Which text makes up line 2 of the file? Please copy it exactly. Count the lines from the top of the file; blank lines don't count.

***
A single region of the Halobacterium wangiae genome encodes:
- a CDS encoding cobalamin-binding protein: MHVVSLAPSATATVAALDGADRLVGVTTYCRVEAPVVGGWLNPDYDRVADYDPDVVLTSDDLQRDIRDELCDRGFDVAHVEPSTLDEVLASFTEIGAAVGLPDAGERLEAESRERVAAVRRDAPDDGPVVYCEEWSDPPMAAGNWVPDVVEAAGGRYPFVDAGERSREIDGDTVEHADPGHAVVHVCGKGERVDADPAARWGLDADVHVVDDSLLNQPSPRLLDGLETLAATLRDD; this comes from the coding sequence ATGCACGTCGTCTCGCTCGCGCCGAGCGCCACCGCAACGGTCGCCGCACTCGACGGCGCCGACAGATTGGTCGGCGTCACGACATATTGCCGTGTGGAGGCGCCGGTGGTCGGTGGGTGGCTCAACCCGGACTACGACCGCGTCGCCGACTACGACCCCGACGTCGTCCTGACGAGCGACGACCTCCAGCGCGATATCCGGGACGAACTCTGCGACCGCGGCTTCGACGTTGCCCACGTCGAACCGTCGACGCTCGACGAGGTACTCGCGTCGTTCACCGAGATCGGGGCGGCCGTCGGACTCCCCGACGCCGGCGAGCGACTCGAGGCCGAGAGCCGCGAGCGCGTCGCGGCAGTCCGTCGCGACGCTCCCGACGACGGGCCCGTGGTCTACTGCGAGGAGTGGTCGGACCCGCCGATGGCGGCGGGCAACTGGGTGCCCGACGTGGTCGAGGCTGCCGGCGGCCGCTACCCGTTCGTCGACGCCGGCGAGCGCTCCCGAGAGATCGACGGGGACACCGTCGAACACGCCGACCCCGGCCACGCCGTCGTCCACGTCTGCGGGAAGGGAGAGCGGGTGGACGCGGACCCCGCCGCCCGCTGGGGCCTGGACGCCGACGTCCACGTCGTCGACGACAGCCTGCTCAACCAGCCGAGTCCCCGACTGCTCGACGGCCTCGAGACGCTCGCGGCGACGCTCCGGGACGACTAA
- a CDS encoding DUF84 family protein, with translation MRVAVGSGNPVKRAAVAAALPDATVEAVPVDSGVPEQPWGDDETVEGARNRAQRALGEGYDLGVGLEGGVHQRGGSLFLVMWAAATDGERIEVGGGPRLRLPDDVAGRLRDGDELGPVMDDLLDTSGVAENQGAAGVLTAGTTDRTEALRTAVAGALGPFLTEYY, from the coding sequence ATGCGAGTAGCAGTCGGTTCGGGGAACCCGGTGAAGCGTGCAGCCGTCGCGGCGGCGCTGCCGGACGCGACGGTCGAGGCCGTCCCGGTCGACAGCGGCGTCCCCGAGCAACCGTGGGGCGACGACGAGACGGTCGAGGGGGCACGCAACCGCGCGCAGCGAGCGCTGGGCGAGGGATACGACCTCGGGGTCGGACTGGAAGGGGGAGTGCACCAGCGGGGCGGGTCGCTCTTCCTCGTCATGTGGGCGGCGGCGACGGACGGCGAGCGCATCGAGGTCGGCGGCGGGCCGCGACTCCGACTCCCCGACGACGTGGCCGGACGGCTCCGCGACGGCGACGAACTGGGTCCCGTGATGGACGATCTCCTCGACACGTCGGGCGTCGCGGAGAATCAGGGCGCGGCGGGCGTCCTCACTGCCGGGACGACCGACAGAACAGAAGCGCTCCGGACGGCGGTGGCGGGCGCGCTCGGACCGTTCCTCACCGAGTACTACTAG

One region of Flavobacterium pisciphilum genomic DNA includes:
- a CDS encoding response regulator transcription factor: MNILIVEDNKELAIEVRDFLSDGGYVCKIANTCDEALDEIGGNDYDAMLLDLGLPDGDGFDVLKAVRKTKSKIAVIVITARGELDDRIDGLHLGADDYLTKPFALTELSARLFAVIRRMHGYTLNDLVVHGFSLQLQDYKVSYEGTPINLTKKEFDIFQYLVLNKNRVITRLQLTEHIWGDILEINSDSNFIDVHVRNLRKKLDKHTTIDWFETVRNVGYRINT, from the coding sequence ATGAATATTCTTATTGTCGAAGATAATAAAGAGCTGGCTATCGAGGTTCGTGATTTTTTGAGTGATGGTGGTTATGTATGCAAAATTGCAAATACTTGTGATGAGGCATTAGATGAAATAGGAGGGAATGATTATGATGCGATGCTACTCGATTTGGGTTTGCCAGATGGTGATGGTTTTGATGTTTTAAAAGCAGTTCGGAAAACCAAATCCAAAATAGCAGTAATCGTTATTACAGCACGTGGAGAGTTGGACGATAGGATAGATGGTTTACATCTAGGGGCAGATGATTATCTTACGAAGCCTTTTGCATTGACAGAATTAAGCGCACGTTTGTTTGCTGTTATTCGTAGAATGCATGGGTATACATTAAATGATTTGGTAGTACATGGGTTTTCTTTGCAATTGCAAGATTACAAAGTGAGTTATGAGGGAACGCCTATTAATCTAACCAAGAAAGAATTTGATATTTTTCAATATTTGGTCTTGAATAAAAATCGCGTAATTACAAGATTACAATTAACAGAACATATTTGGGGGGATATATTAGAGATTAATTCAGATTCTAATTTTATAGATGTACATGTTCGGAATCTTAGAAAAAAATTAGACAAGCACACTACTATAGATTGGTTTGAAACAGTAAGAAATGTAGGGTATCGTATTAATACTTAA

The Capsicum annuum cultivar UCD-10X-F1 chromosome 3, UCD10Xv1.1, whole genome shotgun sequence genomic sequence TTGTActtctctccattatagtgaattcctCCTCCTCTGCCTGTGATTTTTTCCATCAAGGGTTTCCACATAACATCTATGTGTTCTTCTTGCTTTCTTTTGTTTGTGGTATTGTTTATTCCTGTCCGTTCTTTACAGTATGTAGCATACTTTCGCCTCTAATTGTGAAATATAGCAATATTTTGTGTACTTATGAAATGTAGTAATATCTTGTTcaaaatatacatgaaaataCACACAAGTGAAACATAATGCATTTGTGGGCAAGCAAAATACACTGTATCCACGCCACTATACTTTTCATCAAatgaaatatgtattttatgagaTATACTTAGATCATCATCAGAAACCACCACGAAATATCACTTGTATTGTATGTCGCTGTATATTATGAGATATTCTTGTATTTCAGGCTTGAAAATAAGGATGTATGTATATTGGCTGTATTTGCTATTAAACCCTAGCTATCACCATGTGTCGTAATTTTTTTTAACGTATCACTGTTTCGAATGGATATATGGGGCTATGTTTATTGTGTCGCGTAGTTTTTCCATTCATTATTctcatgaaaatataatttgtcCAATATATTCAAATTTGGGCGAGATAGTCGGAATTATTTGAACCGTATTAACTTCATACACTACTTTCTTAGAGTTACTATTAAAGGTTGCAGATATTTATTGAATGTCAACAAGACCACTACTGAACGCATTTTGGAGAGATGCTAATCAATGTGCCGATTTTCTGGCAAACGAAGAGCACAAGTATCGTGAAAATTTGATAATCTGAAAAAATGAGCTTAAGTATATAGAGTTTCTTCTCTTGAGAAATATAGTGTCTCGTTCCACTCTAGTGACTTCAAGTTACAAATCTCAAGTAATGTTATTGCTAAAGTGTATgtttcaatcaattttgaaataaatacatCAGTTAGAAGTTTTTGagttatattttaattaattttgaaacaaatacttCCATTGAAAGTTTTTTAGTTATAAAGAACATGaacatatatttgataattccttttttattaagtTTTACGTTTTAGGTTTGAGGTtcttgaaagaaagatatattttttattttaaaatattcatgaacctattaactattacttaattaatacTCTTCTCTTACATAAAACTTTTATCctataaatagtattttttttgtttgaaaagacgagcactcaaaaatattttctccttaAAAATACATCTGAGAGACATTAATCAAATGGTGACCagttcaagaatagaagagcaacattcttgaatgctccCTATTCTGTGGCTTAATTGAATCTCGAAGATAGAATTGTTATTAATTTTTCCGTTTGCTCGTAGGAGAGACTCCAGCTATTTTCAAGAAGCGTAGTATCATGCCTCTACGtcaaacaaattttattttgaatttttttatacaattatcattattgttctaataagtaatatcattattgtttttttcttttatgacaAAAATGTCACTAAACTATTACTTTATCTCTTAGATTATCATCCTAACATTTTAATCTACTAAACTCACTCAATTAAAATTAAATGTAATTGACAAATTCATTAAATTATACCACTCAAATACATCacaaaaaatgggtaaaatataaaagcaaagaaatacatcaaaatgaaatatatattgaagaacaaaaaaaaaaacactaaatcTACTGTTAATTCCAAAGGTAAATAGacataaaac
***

- a CDS encoding cobalamin-binding protein: MHVVSLAPSATATVAALDGADRLVGVTTYCRVEAPVVGGWLNPDYDRVADYDPDVVLTSDDLQRDIRDELCDRGFDVAHVEPSTLDEVLASFTEIGAAVGLPDAGERLEAESRERVAAVRRDAPDDGPVVYCEEWSDPPMAAGNWVPDVVEAAGGRYPFVDAGERSREIDGDTVEHADPGHAVVHVCGKGERVDADPAARWGLDADVHVVDDSLLNQPSPRLLDGLETLAATLRDD; this comes from the coding sequence ATGCACGTCGTCTCGCTCGCGCCGAGCGCCACCGCAACGGTCGCCGCACTCGACGGCGCCGACAGATTGGTCGGCGTCACGACATATTGCCGTGTGGAGGCGCCGGTGGTCGGTGGGTGGCTCAACCCGGACTACGACCGCGTCGCCGACTACGACCCCGACGTCGTCCTGACGAGCGACGACCTCCAGCGCGATATCCGGGACGAACTCTGCGACCGCGGCTTCGACGTTGCCCACGTCGAACCGTCGACGCTCGACGAGGTACTCGCGTCGTTCACCGAGATCGGGGCGGCCGTCGGACTCCCCGACGCCGGCGAGCGACTCGAGGCCGAGAGCCGCGAGCGCGTCGCGGCAGTCCGTCGCGACGCTCCCGACGACGGGCCCGTGGTCTACTGCGAGGAGTGGTCGGACCCGCCGATGGCGGCGGGCAACTGGGTGCCCGACGTGGTCGAGGCTGCCGGCGGCCGCTACCCGTTCGTCGACGCCGGCGAGCGCTCCCGAGAGATCGACGGGGACACCGTCGAACACGCCGACCCCGGCCACGCCGTCGTCCACGTCTGCGGGAAGGGAGAGCGGGTGGACGCGGACCCCGCCGCCCGCTGGGGCCTGGACGCCGACGTCCACGTCGTCGACGACAGCCTGCTCAACCAGCCGAGTCCCCGACTGCTCGACGGCCTCGAGACGCTCGCGGCGACGCTCCGGGACGACTAA